Report From the Bridgetown Comedy Festival: Day 1
Bridgetown Comedy Festival is in its second day. It’s a beautiful brisk day in Portland, and the night of comedy looks outstanding. The decisions about what to see tonight are difficult, but very fun to make.
Last night I started the festival at the Hollywood Theatre. I was there to see Pete Holmes first and foremost, but all of the comics in the showcase were worth seeing. Kristen Studard was the highlight of the show for me. Her set was conceptual. She came out and picked a guy from the front row to be her unwitting foil. Without ruining anything I’ll tell you that there are lots of costume changes, and it was very absurd, but there were lots of layers (no pun).
After that I headed over to Hawthorne were most of the other venues are in walking distance from each other. My first stop was the Tanker Bar, where all weekend long there is an ongoing open mic. I had it on good authority that it’s one of the best places at the festival to catch amazing moments and epic failures with lots of comics from the festival. At the time lots of Seattle comics happened to be in the room. Emmett Montgomery, Danielle Radford, and Tristan Devin all went up. You can be sure there will be more reports from the Tanker.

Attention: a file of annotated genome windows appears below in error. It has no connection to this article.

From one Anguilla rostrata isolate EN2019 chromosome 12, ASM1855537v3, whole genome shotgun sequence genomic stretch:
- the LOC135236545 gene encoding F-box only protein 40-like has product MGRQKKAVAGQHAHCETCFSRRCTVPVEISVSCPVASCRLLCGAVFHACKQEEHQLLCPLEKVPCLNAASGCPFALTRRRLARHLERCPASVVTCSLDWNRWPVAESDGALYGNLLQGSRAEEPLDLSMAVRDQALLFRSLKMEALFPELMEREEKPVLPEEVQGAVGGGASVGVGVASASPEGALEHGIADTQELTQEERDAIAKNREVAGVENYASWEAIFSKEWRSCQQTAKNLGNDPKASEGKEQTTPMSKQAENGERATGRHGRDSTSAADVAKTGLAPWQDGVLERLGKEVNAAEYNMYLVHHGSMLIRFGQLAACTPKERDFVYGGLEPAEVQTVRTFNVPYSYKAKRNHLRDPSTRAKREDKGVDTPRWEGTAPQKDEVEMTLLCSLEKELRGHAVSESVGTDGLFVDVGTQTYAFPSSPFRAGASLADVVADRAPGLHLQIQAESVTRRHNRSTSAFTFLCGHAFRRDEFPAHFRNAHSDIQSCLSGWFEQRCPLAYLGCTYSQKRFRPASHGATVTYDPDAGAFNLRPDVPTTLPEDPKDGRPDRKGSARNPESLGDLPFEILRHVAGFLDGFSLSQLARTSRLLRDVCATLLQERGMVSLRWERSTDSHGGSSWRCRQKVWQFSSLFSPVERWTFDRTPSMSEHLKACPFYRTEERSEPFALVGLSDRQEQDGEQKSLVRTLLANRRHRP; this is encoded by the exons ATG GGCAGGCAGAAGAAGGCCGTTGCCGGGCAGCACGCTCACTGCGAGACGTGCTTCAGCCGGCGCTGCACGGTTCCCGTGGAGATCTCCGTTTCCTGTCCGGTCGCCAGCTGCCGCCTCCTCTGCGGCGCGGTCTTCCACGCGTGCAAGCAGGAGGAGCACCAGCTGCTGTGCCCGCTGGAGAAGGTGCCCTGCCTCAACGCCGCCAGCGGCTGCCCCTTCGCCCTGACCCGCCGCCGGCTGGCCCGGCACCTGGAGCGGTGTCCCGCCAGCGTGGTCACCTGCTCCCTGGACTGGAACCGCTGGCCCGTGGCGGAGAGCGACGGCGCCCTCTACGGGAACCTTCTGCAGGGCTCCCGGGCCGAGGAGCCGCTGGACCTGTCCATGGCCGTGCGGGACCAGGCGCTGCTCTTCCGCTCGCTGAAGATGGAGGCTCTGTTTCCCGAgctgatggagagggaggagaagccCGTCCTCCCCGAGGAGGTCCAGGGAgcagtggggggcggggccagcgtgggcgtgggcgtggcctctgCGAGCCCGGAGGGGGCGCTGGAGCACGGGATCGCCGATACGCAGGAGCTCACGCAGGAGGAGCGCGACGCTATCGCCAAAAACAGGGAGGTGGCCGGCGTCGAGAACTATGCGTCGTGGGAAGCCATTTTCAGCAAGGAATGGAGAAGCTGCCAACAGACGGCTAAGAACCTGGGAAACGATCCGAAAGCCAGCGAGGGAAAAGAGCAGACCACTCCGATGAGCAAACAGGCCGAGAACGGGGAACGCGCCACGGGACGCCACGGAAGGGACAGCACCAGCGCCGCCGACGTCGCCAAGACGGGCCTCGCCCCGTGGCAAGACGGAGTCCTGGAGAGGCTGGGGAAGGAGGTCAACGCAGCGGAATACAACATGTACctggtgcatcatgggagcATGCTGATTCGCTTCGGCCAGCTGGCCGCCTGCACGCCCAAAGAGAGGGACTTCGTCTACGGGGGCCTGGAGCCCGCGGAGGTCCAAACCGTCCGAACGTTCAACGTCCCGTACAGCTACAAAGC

Afterwards I headed over the the Eagles Lodge for the last show of the night. I got there a little early and walked into the middle of Brody Stevens’ set. His cadence is unmistakable. He held the audience in sway. Hold on though- let me tell you about the Eagles. It’s an actual Eagles lodge, complete with cheap beer, mystery shots, and the staff at the lodge are crazy characters in their own right.
Here’s the best moment from all of Thursday.
During New York comic Jim Tews‘ set in the next show he had a cheeseburger delivered to him on stage. It wasn’t planned. The older woman who delivered it then took it to the next level by staying with him at the stage and confronting Tews about whether or not it was his cheeseburger. The elderly security guard got involved… it was amazing. It completely derailed his set, but the absurdity of the moment was so insanely funny that everyone in the room, Tews included most likely, couldn’t have asked for a better beginning to Bridgetown.